Move from scarcity to abundance thinking
"Jesus talked a lot about money, and we believe that clergy need to as well, helping parishioners move from an attitude of scarcity (money is mine and I need to hold on to it tightly) to abundance. The best way to break the power of money is by giving it away."
|Philip and Janet Jamieson|
That's one of the theological perspectives embraced by Philip and Janet Jamieson, keynote speakers for the Foundation's fifth annual Stewardship Summit, set for Sept. 10 at the First United Methodist Church of Orlando. The Jamieson's participated in an advance interview with writer Jim Frankowiak, to discuss their work with pastors, business administrators, finance and stewardship chairs and others involved in congregational life.
The couple met while Phil was a seminary student and Janet was working on a graduate degree in business. After Phil devoted more than a decade of service to churches in the East Ohio Annual Conference, and Janet worked in public accounting, the Jamieson's moved to Dubuque where they both took teaching jobs. Phil is on the faculty at the University of Dubuque Theological Seminary and Janet at the University of Dubuque.
Their unique combination of theology and finance led to an invitation to teach a seminary class on stewardship. That initial class led to others and the reception was such that the Jamieson's decided to co-author a book based on course material. The book, Ministry and Money: a Practical Guide for Pastors, was published in 2009 and has led to group presentations, such as the Stewardship Summit, across the country.
These presentations have given the Jamieson's enlightening insights into the church today.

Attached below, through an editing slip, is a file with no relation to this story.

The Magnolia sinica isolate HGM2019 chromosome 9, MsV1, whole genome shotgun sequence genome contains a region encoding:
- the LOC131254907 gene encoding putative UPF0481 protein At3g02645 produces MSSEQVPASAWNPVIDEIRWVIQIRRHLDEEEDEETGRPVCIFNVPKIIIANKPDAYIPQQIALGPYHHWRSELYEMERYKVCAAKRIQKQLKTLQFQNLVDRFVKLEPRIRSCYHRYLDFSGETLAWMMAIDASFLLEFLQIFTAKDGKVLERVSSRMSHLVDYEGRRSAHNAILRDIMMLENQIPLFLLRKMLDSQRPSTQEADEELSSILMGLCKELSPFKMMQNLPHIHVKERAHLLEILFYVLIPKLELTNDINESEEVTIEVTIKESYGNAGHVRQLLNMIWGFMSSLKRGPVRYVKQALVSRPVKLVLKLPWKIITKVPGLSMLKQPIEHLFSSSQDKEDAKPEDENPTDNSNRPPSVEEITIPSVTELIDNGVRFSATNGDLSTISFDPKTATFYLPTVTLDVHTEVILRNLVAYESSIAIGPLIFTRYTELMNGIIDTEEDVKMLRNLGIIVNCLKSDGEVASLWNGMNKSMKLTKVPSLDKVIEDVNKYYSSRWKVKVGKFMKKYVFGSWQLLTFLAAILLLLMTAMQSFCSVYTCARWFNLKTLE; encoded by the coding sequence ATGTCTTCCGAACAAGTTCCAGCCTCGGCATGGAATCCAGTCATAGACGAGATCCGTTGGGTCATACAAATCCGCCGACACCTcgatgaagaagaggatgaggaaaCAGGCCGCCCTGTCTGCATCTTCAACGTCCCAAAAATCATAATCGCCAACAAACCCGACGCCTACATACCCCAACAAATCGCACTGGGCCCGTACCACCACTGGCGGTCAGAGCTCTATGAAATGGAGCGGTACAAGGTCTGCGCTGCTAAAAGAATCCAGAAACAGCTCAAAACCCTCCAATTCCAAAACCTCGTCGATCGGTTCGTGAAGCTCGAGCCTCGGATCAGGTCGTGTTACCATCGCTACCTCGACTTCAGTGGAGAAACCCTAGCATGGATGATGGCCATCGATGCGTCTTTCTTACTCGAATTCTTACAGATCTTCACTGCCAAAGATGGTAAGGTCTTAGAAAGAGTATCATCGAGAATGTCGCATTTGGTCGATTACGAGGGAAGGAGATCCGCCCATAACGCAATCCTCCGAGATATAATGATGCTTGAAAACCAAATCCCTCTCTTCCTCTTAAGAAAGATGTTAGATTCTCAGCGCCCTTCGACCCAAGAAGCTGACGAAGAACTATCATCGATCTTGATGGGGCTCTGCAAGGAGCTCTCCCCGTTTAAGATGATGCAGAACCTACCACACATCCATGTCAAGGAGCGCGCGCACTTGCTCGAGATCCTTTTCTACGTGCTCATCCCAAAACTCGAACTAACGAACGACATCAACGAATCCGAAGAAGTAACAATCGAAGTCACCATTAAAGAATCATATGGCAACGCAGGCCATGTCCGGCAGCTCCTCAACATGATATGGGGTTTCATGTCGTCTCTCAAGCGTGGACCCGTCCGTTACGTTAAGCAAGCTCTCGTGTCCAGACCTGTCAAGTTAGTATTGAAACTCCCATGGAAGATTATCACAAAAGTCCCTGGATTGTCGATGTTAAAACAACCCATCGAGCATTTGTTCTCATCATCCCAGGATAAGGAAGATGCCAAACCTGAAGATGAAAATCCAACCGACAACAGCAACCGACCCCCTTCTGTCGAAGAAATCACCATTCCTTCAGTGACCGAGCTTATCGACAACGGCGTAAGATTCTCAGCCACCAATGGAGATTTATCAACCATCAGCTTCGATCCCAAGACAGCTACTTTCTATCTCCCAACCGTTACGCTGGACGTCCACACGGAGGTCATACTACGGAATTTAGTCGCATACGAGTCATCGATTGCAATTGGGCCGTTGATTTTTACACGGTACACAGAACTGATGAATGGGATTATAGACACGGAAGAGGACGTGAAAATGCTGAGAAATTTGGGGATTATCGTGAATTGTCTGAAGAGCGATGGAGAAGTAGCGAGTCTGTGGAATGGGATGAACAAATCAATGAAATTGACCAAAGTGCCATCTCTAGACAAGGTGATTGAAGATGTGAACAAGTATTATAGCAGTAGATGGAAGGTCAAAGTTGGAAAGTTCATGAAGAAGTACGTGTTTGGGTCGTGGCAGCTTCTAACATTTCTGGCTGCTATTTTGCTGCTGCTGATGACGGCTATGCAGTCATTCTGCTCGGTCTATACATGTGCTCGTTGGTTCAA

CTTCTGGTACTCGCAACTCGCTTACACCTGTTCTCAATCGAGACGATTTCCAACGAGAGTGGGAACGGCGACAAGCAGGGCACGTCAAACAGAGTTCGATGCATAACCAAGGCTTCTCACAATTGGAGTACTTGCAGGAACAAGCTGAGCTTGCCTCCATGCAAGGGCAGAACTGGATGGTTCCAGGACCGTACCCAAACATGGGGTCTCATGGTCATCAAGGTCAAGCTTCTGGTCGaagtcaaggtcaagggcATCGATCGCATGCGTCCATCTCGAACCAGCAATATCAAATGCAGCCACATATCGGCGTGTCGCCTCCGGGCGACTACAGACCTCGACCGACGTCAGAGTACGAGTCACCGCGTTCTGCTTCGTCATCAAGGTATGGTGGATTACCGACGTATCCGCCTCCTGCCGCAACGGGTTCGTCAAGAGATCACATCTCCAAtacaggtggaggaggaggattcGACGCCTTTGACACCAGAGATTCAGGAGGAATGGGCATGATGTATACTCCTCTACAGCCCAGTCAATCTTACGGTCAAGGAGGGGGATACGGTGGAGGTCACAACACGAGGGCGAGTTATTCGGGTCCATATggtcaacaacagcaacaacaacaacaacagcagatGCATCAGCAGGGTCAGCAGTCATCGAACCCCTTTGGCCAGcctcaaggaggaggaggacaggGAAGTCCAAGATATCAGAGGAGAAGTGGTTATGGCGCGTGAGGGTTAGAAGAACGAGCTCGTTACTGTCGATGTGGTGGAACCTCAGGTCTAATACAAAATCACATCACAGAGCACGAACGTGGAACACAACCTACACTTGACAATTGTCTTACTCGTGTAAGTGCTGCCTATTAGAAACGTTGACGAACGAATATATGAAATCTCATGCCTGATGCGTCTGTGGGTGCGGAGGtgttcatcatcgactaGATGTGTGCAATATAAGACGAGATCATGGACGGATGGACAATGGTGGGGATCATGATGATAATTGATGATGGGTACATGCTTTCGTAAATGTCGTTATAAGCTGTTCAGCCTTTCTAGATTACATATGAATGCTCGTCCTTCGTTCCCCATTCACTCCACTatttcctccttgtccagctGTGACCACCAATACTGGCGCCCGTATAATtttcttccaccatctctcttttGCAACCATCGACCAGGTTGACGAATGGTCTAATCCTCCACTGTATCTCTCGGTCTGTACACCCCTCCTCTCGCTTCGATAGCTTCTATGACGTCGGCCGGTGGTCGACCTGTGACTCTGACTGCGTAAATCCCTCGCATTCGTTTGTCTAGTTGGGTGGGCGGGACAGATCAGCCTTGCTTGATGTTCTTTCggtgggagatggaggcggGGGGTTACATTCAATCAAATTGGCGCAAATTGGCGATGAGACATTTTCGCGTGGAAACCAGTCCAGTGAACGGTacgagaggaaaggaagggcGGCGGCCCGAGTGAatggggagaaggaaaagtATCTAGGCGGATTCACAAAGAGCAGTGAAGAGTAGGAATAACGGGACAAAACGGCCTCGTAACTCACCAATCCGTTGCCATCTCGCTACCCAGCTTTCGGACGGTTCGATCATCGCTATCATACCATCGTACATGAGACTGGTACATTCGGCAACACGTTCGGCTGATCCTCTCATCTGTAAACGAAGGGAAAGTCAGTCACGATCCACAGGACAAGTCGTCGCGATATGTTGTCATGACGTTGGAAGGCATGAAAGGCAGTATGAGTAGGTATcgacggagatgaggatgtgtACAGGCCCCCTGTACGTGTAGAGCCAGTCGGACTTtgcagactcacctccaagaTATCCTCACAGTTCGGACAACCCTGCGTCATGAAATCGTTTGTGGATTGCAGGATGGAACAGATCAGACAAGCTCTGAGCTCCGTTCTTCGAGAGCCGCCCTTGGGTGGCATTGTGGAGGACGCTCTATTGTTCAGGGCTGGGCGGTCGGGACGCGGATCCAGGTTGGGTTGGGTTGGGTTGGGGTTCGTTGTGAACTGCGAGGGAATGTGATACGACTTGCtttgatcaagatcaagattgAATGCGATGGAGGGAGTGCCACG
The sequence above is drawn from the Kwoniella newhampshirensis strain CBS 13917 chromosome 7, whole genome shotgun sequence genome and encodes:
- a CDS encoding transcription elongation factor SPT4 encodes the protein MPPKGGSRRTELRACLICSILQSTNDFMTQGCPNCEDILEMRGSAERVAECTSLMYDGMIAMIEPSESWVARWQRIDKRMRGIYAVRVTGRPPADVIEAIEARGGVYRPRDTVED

The State of the Church and Stewardship
"There is an overarching tone of concern that the church has reached the point of diminishing returns regarding the funding of ministry," they said. "Pastors and laity alike are paying attention to the unsettling fact that the traditional primary givers are dying." But some people are asking different questions. Some ask "how do we survive?"
"We understand that question to come usually from a human-centered vision of scarcity. But others are asking "What aspect of God's work are we being called to join?" We understand that question to arise from a theocentric vision of abundance with God as the provider of all resources. That is an acknowledgement that none of what we 'own' is really ours, but that all things are a gift from God. So rather than hoarding those resources and focusing on how they may run out (scarcity), this understanding challenges the believer to give freely knowing that all belongs to God.
"We try to help people understand the power that money holds in their lives. Part of this is to challenge clergy to talk about money, since it is such a dominant force in our culture. Most of the time, clergy say very little about money except when they ask people to give it. And yet money occupies a central position in most of our lives.
When money isn't discussed in the church, the implication to the parishioner is that this is an area of our lives over which God has little to say. This silence allows the power of money to grow in our lives, unchallenged by the gospel. Jesus talked a lot about money, and we believe that clergy need to as well, helping parishioners to move from an understanding of scarcity (money is mine and I need to hold on to it tightly) to abundance. The best way to break the power of money is by giving it away."
The Jamieson's, who will keynote the summit, will help participants develop a theology of money and adapt stewardship practices that will foster a climate for giving. Phil will lead a breakout session entitled "Motivations for Giving, a Theological Analysis", while Janet will address "Strengthening Money Leadership".
Rev. John Peterson, Vice President of Planned Giving for the Florida United Methodist Foundation, will present "How to Implement a Successful Planned Giving Program for Your Church." Foundation Vice Presidents Tom Wilkinson and Suzanne McGovern will co-lead a breakout session entitled, "How to Communicate a Language of Giving Across Generational Lines."
Registration, which must be completed by September 1, is available online at www.fumf.org or by calling toll free (866-363-9673).